Psychology and Genealogy -Psychogenealogy-. We all know what these are, but what does it mean when you put these two seemingly unrelated topics together into a whole new concept?
Psychogenealogy is a technique that allows us to discover the invisible loyalties that are interfering with our goals and dreams. Because the beliefs are unconscious, they do not know that blocks and challenges also come from their family tree.
How does it work?
When we add psychological and emotional aspects to the family tree, the invisible loyalties begin to surface into the conscious mind to heal. It is a fascinating journey! We are born into a family with connections to our invisible ancestors. According to Jung, these connections are in the unconscious mind. In Psychogenealogy, we call these unconscious connections invisible loyalties. They can be positive and bring us blessings and resources that enhance our lives like humour, creativity and enthusiasm. They can also get unresolved issues like sadness, relationship problems or debts.”
The concept was founded by Professor Carl Jung (Austria/Switzerland) who was the first to recognise connections between the person and their ancestors beyond the typical family tree with names and dates in their genealogy.
Around 1960 Moreno (Austria) established the postulate of familial CO-CONSCIOUS and the CO-UNCONSCIOUS domestic group, he was the first to insist on family ties’ complexity.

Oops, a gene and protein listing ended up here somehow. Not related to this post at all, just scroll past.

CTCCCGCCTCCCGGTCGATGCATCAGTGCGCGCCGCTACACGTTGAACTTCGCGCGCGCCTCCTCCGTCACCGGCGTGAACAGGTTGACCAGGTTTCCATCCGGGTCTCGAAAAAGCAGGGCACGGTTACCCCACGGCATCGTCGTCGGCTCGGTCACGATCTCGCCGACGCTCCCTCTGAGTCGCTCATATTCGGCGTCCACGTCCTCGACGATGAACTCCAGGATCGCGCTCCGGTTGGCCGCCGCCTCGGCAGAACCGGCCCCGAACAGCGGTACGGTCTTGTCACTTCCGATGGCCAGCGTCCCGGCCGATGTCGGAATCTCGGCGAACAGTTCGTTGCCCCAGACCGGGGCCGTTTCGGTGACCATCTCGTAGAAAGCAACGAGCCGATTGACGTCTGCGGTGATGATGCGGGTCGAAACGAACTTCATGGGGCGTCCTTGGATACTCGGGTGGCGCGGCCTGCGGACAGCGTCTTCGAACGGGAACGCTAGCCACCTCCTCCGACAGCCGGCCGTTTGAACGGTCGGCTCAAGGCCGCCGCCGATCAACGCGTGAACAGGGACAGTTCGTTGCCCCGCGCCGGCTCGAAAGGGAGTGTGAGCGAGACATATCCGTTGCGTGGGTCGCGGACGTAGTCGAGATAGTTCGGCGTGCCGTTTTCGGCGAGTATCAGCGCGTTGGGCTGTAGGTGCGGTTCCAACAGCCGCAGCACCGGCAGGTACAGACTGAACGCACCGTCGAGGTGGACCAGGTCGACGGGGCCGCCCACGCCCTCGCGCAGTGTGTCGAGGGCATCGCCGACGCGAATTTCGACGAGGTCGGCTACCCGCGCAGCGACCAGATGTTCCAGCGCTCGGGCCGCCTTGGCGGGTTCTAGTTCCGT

During the same period, Françoise Dolto & N. Abraham and their students established the complex problem of trans-generational transmission, non resolved conflicts, (hate, vengeance vendettas, feuds), of secrets, silenced words, premature deaths, and the choice of profession.
In 1967 Murray Bowen (USA) talked about the “Genogramme” in family therapy.
In 1978 Henri Collomb (France) presented the “Genosociogramme” technique in Nice that he had developed in Senegal in his work on the African Psycho Pathology.
Dr Anne Shutzenberger (France) continued to teach and develop the “Genosociogramme” mainly to help cancer patients discover, through working on their family tree, the roots of cancer that had invested them.
“If we heal an individual without considering the whole family, we will not accomplish much in therapy, which will often only be a temporary improvement…
The development of a person, his/her health, illness, and remission depend upon the way their family or society consider them. The family’s balance is also essential for developing the individuals, their health, their illness, and their relapse.”
By studying your ancestry, you can free yourself from inherited patterns of no use.